Political campaigns from both parties are working on enhancement of their cybersecurity, by using encrypted messaging applications instead of email and trying to help new campaigns with advice and strategies to keep their operations secure before they are targeted, according to Politico.
The Democratic Party, whose committee and operatives were hacked during the 2016 election, has changed its day-to-day operations, and the party is working on getting local state or congressional campaigns to follow.
Strategists for House Democrats are urging consultants to use Wickr, an encrypted messaging app that the Democratic Congressional Campaign Committee uses, but consultants have been slow to change over from using email, Politico reported.
While state or congressional campaigns are not likely to be high-priority targets for hackers, operatives want campaigns at every level to have the same focus on security.
However, there are no uniform recommendations for cybersecurity by either Republicans or Democrats. "I just don't think there's anyone whose job it is, really. There's no clearinghouse. For finance or fundraising or field, there are best practices… passed down from older generations. There really isn't anything comparable for data security," Maine campaign manager Michael Ambler told Politico.
The Democratic committee has worked to increase protection against hacking by running anti-phishing drills and starting up a cybersecurity advisory board. A campaign toolkit for Democratic candidates is also expected.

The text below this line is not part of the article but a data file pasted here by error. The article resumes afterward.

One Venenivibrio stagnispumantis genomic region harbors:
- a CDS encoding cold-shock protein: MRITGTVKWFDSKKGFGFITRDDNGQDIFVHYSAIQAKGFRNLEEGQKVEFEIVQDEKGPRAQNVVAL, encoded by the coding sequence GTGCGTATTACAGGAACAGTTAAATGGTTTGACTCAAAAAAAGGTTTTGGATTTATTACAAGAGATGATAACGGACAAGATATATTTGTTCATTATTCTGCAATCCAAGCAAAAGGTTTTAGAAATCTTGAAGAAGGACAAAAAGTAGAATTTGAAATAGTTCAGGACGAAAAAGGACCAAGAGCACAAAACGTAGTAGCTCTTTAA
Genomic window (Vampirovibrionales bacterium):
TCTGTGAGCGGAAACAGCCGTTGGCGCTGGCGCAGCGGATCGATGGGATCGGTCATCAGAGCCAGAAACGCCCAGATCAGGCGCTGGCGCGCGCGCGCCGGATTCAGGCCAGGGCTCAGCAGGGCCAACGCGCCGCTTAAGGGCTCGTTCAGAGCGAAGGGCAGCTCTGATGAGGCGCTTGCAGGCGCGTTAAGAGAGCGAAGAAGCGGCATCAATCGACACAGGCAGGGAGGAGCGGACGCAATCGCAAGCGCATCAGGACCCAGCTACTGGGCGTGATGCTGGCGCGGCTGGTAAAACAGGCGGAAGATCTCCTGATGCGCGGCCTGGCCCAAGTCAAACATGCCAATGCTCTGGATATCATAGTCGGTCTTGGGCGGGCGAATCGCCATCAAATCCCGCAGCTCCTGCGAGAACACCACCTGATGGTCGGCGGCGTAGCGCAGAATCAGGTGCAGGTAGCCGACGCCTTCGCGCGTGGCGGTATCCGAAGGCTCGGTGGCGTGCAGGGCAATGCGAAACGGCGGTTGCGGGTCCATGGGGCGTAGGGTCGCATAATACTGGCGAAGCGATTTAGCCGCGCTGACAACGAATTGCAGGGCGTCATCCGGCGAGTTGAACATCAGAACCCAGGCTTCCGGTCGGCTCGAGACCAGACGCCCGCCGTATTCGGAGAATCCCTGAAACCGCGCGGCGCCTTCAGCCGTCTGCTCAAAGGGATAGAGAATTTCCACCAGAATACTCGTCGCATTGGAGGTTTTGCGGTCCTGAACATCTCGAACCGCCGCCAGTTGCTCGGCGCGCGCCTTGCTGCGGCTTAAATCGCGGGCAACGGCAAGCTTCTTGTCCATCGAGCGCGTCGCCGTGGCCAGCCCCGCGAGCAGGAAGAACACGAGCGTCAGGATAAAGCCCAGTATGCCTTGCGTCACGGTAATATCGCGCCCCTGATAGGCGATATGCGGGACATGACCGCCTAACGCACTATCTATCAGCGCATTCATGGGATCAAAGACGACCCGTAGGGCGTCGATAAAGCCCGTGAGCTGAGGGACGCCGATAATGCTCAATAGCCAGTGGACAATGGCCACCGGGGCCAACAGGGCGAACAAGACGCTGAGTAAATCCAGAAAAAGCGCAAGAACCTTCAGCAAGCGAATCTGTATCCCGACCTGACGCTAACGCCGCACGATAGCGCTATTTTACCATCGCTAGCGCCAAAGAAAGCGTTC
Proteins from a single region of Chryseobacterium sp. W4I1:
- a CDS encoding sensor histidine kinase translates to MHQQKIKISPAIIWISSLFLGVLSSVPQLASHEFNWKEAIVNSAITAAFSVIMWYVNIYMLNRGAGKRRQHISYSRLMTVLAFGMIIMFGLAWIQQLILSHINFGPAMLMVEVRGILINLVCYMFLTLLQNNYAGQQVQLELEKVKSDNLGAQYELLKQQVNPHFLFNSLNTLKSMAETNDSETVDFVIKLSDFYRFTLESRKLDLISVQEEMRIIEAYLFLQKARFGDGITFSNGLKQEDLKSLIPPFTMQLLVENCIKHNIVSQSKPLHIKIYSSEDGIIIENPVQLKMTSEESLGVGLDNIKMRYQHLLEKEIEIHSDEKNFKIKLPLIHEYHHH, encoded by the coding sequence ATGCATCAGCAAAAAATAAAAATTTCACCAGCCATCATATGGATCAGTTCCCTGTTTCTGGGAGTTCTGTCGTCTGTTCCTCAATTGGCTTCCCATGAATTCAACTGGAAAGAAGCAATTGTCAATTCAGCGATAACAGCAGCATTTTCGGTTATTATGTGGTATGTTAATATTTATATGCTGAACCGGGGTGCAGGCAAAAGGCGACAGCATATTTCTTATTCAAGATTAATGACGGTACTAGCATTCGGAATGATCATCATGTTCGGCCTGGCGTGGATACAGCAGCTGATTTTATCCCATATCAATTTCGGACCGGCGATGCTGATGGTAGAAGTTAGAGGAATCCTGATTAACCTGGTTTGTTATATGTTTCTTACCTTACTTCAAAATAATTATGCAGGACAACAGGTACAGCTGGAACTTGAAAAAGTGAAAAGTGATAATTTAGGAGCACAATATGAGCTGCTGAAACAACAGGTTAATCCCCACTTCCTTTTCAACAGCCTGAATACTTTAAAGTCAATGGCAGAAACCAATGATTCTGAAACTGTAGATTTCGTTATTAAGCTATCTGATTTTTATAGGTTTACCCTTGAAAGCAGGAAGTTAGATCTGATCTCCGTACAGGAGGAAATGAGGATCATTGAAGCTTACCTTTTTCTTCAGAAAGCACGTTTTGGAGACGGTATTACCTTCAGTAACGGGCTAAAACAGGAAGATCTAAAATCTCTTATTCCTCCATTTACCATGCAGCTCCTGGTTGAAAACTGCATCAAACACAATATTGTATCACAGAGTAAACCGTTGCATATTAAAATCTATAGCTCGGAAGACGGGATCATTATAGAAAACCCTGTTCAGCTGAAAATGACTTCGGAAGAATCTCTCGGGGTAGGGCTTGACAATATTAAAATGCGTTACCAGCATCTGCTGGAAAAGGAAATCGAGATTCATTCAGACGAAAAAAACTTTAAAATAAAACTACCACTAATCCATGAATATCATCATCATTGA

The Wickr app has not seen widespread adoption, one Democratic consultant told Politico. "They're advocating it in theory, but not pushing the practice … change is really tough," the consultant said.
"Ultimately they have to choose to adopt the technology," an aide said.
Some politicians are hiring outside firms to take on the issue, such as CrowdStrike, a cybersecurity firm that the Democrats' national committee and campaign committee used in response to the 2016 hacks, Politico reported.
The National Republican Congressional Committee has paid CrowdStrike $80,000 for its services in 2017 according to campaign finance reports.
There's no one way to prevent cybersecurity attacks, but candidates are focused on the issue, said Republican consultant Kyle Robertson. "I'm definitely finding an appetite for candidates to be more secure than they were," Robertson said, according to Politico.
Election hacking also remains a potential risk. Some states are looking to foil election hacks by bringing back paper ballots, according to a Tuesday report in USA Today.
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